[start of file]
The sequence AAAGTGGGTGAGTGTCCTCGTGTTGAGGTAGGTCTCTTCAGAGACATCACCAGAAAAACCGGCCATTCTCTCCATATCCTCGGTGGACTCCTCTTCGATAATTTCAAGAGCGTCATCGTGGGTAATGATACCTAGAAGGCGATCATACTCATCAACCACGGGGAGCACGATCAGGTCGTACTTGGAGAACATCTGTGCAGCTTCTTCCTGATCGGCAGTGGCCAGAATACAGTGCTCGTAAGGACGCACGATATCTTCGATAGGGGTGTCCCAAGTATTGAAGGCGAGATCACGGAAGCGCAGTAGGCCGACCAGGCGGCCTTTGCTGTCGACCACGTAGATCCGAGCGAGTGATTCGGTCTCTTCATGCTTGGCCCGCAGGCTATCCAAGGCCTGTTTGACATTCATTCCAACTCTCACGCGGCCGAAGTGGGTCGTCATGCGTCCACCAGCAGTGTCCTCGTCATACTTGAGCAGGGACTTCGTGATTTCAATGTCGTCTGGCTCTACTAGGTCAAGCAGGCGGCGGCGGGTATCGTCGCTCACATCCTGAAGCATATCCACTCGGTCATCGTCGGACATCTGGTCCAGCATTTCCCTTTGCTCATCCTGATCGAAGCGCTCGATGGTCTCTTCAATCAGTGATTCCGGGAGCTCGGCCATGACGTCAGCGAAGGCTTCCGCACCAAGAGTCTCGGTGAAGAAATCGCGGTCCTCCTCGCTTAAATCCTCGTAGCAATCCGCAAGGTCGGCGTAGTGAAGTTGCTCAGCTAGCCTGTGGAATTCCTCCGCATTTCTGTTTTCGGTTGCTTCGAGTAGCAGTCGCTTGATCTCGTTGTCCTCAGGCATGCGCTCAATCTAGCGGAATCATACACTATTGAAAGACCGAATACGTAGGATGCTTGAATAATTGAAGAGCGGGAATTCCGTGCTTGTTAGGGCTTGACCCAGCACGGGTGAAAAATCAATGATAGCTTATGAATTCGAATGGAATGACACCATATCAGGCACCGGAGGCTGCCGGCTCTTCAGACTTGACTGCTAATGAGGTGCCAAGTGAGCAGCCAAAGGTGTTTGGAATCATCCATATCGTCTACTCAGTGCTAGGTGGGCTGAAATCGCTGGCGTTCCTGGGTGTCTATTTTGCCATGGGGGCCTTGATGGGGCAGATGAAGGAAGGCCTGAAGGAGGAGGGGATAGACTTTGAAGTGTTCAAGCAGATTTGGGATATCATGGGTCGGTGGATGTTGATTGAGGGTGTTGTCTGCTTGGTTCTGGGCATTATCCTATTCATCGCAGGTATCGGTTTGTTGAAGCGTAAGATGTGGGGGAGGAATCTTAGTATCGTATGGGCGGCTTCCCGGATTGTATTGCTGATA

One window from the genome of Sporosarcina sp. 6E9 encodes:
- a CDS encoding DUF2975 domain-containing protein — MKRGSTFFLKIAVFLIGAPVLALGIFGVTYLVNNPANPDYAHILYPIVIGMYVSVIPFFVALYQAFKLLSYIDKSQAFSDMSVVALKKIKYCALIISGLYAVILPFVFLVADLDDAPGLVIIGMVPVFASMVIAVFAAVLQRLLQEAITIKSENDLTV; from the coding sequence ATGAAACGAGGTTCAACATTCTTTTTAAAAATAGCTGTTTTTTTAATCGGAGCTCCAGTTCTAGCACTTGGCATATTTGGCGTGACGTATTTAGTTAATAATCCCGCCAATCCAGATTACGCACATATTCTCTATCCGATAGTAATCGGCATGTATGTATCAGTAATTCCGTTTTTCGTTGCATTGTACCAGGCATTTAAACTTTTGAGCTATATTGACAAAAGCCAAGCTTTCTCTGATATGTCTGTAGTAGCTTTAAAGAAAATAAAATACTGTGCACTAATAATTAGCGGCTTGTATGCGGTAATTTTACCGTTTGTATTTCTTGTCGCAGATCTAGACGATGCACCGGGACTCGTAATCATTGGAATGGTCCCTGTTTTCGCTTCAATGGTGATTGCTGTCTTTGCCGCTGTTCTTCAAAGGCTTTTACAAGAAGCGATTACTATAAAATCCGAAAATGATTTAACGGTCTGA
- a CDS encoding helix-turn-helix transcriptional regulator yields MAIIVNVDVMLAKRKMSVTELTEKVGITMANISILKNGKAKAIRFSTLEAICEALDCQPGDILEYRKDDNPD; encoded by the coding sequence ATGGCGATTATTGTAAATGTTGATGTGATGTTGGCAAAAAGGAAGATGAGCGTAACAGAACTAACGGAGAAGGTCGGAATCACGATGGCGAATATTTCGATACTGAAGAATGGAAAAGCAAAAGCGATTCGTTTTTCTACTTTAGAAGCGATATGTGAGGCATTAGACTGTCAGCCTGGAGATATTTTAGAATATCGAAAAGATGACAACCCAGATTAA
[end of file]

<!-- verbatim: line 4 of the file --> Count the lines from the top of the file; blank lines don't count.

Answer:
- a CDS encoding helix-turn-helix transcriptional regulator yields MAIIVNVDVMLAKRKMSVTELTEKVGITMANISILKNGKAKAIRFSTLEAICEALDCQPGDILEYRKDDNPD; encoded by the coding sequence ATGGCGATTATTGTAAATGTTGATGTGATGTTGGCAAAAAGGAAGATGAGCGTAACAGAACTAACGGAGAAGGTCGGAATCACGATGGCGAATATTTCGATACTGAAGAATGGAAAAGCAAAAGCGATTCGTTTTTCTACTTTAGAAGCGATATGTGAGGCATTAGACTGTCAGCCTGGAGATATTTTAGAATATCGAAAAGATGACAACCCAGATTAA